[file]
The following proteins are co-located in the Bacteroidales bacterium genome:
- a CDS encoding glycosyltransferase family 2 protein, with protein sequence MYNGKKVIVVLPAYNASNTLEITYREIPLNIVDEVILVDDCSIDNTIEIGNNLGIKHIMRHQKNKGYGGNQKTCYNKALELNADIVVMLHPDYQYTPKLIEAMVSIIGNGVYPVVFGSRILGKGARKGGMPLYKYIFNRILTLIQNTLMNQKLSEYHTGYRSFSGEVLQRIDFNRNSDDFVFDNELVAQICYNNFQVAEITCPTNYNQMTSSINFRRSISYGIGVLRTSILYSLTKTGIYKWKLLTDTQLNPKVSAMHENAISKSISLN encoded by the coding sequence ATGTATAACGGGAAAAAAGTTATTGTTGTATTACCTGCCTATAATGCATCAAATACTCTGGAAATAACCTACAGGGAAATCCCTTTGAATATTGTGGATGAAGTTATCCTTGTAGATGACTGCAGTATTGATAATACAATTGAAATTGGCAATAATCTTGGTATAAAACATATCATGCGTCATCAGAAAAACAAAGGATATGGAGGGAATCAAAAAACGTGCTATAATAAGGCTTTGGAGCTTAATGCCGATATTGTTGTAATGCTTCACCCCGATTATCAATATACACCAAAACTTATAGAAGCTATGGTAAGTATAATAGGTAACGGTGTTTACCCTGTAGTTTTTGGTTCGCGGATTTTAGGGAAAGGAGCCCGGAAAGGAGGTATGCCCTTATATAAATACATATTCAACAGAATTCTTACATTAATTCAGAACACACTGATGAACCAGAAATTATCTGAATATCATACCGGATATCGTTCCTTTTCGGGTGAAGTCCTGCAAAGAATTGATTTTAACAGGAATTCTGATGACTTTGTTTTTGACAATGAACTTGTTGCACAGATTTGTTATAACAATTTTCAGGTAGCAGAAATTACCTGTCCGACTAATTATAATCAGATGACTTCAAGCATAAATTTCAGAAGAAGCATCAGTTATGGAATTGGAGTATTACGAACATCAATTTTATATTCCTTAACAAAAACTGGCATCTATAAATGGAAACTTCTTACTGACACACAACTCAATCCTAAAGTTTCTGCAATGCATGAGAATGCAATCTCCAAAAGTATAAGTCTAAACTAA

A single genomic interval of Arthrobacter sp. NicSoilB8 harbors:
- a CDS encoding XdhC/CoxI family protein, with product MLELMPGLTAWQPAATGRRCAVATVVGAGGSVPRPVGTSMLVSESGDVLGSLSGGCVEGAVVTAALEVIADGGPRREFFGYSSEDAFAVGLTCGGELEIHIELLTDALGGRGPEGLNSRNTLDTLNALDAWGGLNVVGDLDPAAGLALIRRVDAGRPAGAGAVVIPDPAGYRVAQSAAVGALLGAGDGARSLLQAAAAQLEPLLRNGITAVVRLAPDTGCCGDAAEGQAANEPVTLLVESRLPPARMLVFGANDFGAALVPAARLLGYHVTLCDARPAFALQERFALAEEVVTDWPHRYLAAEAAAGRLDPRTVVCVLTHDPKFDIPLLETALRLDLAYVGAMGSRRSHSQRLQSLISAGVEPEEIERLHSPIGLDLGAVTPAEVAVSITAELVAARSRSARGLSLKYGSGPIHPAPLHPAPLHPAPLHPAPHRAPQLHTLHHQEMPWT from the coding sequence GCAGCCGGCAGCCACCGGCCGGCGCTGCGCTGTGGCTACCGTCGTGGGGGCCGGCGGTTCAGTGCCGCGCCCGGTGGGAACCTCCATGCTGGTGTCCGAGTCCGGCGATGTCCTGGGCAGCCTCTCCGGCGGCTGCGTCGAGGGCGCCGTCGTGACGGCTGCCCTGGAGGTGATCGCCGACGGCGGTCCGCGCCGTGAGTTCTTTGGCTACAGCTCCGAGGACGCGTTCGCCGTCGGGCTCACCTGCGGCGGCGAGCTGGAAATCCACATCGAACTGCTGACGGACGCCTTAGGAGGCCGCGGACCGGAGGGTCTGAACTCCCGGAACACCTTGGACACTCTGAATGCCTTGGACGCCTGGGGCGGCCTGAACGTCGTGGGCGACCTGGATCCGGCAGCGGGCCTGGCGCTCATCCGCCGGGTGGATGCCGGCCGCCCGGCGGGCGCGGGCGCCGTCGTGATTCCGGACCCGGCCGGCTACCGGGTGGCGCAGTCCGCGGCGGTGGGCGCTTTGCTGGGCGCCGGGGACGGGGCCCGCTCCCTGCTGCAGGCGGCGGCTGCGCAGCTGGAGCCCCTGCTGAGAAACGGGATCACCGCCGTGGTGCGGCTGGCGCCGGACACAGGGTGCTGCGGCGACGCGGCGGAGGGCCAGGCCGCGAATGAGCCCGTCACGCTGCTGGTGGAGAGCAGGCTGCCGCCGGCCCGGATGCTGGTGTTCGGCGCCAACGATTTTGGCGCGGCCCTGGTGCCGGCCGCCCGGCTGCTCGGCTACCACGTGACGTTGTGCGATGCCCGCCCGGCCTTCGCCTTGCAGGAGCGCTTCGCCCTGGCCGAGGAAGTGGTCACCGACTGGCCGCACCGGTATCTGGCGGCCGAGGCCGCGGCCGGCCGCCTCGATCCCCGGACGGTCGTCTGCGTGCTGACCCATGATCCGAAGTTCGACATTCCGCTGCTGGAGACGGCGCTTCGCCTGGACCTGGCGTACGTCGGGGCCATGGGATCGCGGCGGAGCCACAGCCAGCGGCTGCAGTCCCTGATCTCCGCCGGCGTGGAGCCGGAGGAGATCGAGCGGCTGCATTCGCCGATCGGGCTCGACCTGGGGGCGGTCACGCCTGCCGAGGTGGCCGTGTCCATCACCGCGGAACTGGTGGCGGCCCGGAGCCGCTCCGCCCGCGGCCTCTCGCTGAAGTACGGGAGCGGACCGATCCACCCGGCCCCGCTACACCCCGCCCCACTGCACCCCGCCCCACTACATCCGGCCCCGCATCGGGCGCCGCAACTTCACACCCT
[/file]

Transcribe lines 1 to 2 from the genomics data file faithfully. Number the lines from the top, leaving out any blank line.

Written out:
The following proteins are co-located in the Bacteroidales bacterium genome:
- a CDS encoding glycosyltransferase family 2 protein, with protein sequence MYNGKKVIVVLPAYNASNTLEITYREIPLNIVDEVILVDDCSIDNTIEIGNNLGIKHIMRHQKNKGYGGNQKTCYNKALELNADIVVMLHPDYQYTPKLIEAMVSIIGNGVYPVVFGSRILGKGARKGGMPLYKYIFNRILTLIQNTLMNQKLSEYHTGYRSFSGEVLQRIDFNRNSDDFVFDNELVAQICYNNFQVAEITCPTNYNQMTSSINFRRSISYGIGVLRTSILYSLTKTGIYKWKLLTDTQLNPKVSAMHENAISKSISLN encoded by the coding sequence ATGTATAACGGGAAAAAAGTTATTGTTGTATTACCTGCCTATAATGCATCAAATACTCTGGAAATAACCTACAGGGAAATCCCTTTGAATATTGTGGATGAAGTTATCCTTGTAGATGACTGCAGTATTGATAATACAATTGAAATTGGCAATAATCTTGGTATAAAACATATCATGCGTCATCAGAAAAACAAAGGATATGGAGGGAATCAAAAAACGTGCTATAATAAGGCTTTGGAGCTTAATGCCGATATTGTTGTAATGCTTCACCCCGATTATCAATATACACCAAAACTTATAGAAGCTATGGTAAGTATAATAGGTAACGGTGTTTACCCTGTAGTTTTTGGTTCGCGGATTTTAGGGAAAGGAGCCCGGAAAGGAGGTATGCCCTTATATAAATACATATTCAACAGAATTCTTACATTAATTCAGAACACACTGATGAACCAGAAATTATCTGAATATCATACCGGATATCGTTCCTTTTCGGGTGAAGTCCTGCAAAGAATTGATTTTAACAGGAATTCTGATGACTTTGTTTTTGACAATGAACTTGTTGCACAGATTTGTTATAACAATTTTCAGGTAGCAGAAATTACCTGTCCGACTAATTATAATCAGATGACTTCAAGCATAAATTTCAGAAGAAGCATCAGTTATGGAATTGGAGTATTACGAACATCAATTTTATATTCCTTAACAAAAACTGGCATCTATAAATGGAAACTTCTTACTGACACACAACTCAATCCTAAAGTTTCTGCAATGCATGAGAATGCAATCTCCAAAAGTATAAGTCTAAACTAA